In the year of 2015-2016, we held 28 talks in secondary schools and 2 talks at universities. Feedback is positive. We look forward to having more young and frontline journalists to be our voluntary speakers and reach out for more schools. Through this, we hope to cultivate a more positive and correct image of journalists and their work in the minds of our younger generation. This is now even more important when we think of some online discussions are promoting violence against journalists.
As a trade union, HKJA has always been aware of the importance of providing training to members and equipping them with the ever-changing environment of the industry. 22 workshops and seminars were held last year, including a series of financial workshops and Basic Law talks, which received overwhelming support from members. The ExCom also explore the new media with a collaborative seminar with Google News Lab. It is planned that in the coming year, a series of seminars on how traditional media tackle the challenge of online media. HKJA also organised two study tours during the Taiwan Presidential Election period.
The ExCom resolved to set up HKJA Journalism Fellowships Pilot Scheme to provide financial assistance to member journalists who seek for career development and professional advancement through participating in recognized regional or international conferences or seminars. Initial annual sum was HK$50,000. No application, however, was received probably because of the late launch time and short application period. Given more notice time, the ExCom believes such program would certainly benefit members and hence, proposes to make it a regular scheme.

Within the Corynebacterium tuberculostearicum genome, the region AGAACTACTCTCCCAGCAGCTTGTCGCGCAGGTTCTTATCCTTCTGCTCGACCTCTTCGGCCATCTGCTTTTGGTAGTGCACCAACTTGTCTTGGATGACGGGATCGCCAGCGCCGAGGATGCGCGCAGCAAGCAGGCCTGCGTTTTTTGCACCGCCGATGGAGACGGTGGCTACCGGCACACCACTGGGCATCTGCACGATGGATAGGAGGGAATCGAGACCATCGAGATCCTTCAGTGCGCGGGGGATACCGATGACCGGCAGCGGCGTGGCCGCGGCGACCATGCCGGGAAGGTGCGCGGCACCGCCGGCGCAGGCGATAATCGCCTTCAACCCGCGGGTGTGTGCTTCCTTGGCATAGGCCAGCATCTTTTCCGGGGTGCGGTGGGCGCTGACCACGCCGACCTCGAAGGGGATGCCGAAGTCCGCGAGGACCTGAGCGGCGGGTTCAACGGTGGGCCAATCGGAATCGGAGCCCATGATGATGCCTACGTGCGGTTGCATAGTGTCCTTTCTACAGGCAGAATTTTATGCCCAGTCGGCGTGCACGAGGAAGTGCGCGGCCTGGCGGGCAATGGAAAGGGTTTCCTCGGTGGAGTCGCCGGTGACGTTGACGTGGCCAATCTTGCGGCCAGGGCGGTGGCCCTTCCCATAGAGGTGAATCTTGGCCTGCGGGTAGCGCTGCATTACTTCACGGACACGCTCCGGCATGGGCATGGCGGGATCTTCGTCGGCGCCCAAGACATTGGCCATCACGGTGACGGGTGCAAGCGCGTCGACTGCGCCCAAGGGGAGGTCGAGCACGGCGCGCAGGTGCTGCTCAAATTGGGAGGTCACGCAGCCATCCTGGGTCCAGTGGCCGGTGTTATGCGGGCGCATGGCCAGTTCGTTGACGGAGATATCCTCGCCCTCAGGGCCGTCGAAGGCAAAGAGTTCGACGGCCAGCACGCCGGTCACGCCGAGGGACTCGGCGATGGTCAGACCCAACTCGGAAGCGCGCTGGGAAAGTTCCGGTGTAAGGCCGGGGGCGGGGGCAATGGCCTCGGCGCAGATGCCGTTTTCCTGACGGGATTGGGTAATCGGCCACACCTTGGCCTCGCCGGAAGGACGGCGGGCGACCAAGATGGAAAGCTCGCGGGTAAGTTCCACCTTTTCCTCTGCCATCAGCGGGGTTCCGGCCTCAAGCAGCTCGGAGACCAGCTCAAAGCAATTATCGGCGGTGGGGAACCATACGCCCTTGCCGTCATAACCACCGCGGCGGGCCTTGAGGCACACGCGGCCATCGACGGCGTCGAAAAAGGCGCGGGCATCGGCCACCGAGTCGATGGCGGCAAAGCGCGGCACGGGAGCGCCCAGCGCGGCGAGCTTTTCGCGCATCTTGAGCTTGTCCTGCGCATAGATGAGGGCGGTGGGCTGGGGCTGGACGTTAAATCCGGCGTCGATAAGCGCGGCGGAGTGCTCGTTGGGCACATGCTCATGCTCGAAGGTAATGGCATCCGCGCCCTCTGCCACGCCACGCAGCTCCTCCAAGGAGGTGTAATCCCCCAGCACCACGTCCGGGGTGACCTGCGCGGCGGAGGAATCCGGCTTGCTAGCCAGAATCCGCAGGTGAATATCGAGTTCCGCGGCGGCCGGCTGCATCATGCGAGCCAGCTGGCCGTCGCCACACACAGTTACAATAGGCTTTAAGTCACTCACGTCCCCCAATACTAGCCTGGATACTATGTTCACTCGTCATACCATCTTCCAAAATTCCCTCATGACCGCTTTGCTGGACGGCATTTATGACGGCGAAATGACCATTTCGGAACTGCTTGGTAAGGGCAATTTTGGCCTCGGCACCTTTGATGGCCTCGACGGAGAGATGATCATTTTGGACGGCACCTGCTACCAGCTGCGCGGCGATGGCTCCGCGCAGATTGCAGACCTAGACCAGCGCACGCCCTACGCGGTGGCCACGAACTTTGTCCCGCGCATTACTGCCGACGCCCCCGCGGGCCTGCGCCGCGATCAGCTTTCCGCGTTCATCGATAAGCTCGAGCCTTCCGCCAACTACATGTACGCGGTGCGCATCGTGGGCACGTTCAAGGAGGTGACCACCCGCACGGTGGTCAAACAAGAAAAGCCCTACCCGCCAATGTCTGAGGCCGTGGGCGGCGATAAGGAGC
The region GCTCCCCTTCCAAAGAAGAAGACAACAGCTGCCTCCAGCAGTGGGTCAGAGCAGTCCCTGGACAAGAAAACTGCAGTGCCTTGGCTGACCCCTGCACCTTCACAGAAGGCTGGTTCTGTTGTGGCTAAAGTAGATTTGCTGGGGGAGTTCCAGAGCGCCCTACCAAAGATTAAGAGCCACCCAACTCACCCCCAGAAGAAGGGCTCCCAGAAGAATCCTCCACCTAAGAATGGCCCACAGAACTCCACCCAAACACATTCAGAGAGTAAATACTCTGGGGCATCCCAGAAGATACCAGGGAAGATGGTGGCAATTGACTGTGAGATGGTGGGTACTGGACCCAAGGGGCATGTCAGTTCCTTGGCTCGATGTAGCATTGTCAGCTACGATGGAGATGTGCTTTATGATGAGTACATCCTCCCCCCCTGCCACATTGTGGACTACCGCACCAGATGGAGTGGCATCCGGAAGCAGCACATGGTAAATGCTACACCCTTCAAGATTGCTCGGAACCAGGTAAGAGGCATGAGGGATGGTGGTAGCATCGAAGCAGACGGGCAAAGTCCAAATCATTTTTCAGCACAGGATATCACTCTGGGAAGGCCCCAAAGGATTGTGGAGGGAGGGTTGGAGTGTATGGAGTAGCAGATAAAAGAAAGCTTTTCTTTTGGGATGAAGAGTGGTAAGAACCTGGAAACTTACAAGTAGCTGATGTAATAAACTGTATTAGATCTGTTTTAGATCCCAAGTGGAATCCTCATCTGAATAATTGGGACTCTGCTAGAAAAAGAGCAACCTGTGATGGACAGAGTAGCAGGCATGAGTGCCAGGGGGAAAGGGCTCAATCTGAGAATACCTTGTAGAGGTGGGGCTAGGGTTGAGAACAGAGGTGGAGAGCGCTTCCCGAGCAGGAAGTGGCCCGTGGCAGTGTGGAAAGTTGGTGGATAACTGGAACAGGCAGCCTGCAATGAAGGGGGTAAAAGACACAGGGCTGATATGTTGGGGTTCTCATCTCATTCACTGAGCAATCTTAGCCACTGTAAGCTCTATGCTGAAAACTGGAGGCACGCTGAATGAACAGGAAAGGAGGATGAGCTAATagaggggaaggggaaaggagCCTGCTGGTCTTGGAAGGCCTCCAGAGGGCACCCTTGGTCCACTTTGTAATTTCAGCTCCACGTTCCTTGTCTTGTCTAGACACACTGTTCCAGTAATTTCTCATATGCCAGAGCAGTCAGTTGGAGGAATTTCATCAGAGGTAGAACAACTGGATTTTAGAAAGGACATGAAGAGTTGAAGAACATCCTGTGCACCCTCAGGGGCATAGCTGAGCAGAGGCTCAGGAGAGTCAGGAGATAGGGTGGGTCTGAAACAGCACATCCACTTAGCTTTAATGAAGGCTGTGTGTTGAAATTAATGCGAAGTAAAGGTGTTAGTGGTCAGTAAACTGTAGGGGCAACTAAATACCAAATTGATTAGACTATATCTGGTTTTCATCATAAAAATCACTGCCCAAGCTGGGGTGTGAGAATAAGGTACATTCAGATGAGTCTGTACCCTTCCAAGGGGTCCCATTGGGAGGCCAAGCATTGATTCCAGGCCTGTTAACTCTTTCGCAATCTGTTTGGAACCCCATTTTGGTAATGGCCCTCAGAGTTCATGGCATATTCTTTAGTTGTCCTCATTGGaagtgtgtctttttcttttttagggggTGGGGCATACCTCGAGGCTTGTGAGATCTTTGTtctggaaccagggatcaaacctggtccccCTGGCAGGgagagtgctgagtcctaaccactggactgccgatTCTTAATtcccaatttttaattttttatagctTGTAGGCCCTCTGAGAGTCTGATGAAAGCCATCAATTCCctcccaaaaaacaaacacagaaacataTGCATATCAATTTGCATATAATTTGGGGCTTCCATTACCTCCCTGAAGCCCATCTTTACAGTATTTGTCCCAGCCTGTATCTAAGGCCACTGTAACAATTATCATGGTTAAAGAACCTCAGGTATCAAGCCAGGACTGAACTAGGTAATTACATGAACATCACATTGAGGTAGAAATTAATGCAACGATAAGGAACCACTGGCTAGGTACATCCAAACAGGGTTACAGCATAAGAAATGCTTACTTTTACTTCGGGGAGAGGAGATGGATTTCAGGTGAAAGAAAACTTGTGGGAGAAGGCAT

As for the second Mentorship Programme, response was good and 17 mentees were awarded certificates. It is planned to continue organising this program in the coming year. For more information about the workshops and seminars held in the past year, please refer to Table 2 A.
HKJA conducted a questionnaire survey from 6 to 22 January 2016. 400 media workers were asked about their working conditions. The survey reveals that over 30% of respondents are earning a monthly salary of 10,000 to 15,000 dollars. Compared with the study conducted in 2011, pay conditions are not improving. Low pay is the most significant reason causing journalists to change job, a lot more significant than the other two reasons: high pressure and political interference. The high turnover rates caused by the low salaries will in turn affect the quality of news.
Unstable working conditions for media workers may present difficulties to HKJA in recruiting new members. Last June, HKJA had 548 members. The latest number is 547. We have 184 new members and trends showed we have more members coming from online media organizations. Besides alignment of the Chinese and English versions of the Constitution, HKJA also proposes to change its rules to include media workers for online platforms as full members. 185 members failed to renew their memberships this year because they did not pay membership renewal fees on schedule, thus their membership was automatically cancelled. Please refer to Table 3 for details.
Our most popular sport event – the JA Cup celebrated its 31st anniversary. Though we faced difficulties of finding fields at the beginning, we managed to complete all games with help from Jockey Club’s Kitchee Centre in letting us use its fields. And soccer-loving journalists enjoyed cheerful moments on the football fields.
Incumbent ExCom member Cheung Chi-yan Tony will not seek a re-election in the coming year. The ExCom would like to take this opportunity to thank him for his dedication and contribution to the ExCom in the past year in particular his outstanding work for The Journalist.
The 2015-2016 Executive Committee
Hong Kong Journalists Association
18 June 2016